* The Orioles are in the extreme early stages of their search for a new pitching coach and you’re going to see the media throw a lot of names against the wall. It happens every time there’s an opening.
The club already is receiving a bunch of calls. Interest in the job will be intense.
I predicted that the hire would come from outside the organization, but serious consideration will be given to internal candidates, including bullpen coach Dom Chiti and Double-A Bowie pitching coach Alan Mills.
Mike Griffin is highly respected for his work at Triple-A Norfolk, which makes the Orioles reluctant to remove him. They love having him tied to their pitchers at the top affiliate.
I don’t expect director of pitching development Rick Peterson to be interviewed.
The Orioles are fortunate to have so many quality coaches and instructors working with their pitchers in various capacities, including special assignment pitching instructor Ramon Martinez and pitching rehabilitation coordinator Scott McGregor, who will at least be discussed.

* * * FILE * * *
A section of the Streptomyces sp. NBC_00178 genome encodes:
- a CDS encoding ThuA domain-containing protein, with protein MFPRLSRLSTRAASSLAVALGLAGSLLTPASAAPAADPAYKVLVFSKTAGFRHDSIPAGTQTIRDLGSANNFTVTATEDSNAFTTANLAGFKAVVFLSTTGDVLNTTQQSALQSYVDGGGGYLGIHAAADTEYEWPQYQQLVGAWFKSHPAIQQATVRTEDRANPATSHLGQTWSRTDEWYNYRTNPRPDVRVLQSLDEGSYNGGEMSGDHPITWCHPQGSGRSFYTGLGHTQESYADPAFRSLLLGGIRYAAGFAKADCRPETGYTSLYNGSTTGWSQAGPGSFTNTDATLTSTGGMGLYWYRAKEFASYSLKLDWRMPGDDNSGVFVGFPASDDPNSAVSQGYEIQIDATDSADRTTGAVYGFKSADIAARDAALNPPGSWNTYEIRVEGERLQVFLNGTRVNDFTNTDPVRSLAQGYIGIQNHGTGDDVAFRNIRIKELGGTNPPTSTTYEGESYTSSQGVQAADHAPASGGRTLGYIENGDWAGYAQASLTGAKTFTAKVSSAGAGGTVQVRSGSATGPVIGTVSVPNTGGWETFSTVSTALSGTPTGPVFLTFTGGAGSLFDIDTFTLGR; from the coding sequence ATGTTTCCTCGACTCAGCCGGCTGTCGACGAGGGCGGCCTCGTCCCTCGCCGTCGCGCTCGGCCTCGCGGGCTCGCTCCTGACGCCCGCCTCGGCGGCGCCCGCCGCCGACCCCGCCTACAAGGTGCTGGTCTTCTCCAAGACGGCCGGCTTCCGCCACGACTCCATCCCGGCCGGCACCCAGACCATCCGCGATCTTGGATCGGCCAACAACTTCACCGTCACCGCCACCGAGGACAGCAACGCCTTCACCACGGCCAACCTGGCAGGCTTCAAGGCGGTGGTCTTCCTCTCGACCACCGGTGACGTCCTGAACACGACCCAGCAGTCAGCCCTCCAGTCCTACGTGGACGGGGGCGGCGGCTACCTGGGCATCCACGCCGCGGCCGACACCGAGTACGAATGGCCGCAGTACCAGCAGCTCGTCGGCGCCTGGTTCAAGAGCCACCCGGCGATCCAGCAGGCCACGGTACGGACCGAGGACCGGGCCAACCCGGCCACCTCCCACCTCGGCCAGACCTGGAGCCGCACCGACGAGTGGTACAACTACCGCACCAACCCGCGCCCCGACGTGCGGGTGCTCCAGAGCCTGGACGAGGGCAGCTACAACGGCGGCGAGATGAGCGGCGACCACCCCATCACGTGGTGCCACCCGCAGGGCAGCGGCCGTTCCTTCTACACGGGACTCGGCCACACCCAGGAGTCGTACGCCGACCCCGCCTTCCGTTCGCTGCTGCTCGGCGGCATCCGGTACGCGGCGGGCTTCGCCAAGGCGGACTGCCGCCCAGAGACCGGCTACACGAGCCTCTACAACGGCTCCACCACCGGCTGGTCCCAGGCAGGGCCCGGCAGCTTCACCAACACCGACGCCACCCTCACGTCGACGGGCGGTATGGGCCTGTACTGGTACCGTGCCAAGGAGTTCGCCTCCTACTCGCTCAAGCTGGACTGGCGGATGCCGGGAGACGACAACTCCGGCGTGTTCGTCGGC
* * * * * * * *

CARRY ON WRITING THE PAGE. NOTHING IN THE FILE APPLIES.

As for external possibilities, Roger McDowell is expected to be interviewed after the Braves let him go. Andy Hawkins was among four finalists before the Orioles hired Dave Wallace, but don’t automatically assume that he’s back in the running. It’s an understanable leap, but not necessarily accurate.
Showalter inherited Rick Kranitz in 2010 and really likes and respects him, but he’s not expected to leave the Phillies, where he served as bullpen coach this year. You can leave him off your early lists unless you’re feeling nostalgic.
The Orioles anticipate that the rest of their coaches will return next season, but they’d need Chiti, if he doesn’t replace Wallace, to be comfortable with the new hire. They’d be working closely together. It’s not like Wallace only handled the starters and Chiti the relievers.